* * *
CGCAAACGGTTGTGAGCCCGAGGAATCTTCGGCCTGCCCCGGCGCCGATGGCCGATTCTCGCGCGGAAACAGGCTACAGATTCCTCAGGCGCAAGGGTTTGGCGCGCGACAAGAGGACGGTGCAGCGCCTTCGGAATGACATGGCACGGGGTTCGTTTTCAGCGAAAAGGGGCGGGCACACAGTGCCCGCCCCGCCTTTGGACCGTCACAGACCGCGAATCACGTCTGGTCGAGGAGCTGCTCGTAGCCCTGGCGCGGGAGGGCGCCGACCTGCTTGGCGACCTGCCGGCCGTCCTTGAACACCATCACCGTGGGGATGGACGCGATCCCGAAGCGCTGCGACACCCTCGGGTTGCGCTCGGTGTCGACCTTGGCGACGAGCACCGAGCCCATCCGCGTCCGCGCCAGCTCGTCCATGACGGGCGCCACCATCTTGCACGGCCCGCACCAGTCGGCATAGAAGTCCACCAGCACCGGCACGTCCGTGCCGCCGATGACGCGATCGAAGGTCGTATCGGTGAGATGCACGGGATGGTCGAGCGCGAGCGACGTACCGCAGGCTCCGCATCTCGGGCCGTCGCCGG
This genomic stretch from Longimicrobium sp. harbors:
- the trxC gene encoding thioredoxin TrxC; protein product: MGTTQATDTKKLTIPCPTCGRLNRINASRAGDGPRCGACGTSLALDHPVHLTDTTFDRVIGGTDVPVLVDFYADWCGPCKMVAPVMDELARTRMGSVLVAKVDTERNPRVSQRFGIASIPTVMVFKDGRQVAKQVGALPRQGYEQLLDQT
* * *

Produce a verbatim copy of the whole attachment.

CGCAAACGGTTGTGAGCCCGAGGAATCTTCGGCCTGCCCCGGCGCCGATGGCCGATTCTCGCGCGGAAACAGGCTACAGATTCCTCAGGCGCAAGGGTTTGGCGCGCGACAAGAGGACGGTGCAGCGCCTTCGGAATGACATGGCACGGGGTTCGTTTTCAGCGAAAAGGGGCGGGCACACAGTGCCCGCCCCGCCTTTGGACCGTCACAGACCGCGAATCACGTCTGGTCGAGGAGCTGCTCGTAGCCCTGGCGCGGGAGGGCGCCGACCTGCTTGGCGACCTGCCGGCCGTCCTTGAACACCATCACCGTGGGGATGGACGCGATCCCGAAGCGCTGCGACACCCTCGGGTTGCGCTCGGTGTCGACCTTGGCGACGAGCACCGAGCCCATCCGCGTCCGCGCCAGCTCGTCCATGACGGGCGCCACCATCTTGCACGGCCCGCACCAGTCGGCATAGAAGTCCACCAGCACCGGCACGTCCGTGCCGCCGATGACGCGATCGAAGGTCGTATCGGTGAGATGCACGGGATGGTCGAGCGCGAGCGACGTACCGCAGGCTCCGCATCTCGGGCCGTCGCCGG
This genomic stretch from Longimicrobium sp. harbors:
- the trxC gene encoding thioredoxin TrxC; protein product: MGTTQATDTKKLTIPCPTCGRLNRINASRAGDGPRCGACGTSLALDHPVHLTDTTFDRVIGGTDVPVLVDFYADWCGPCKMVAPVMDELARTRMGSVLVAKVDTERNPRVSQRFGIASIPTVMVFKDGRQVAKQVGALPRQGYEQLLDQT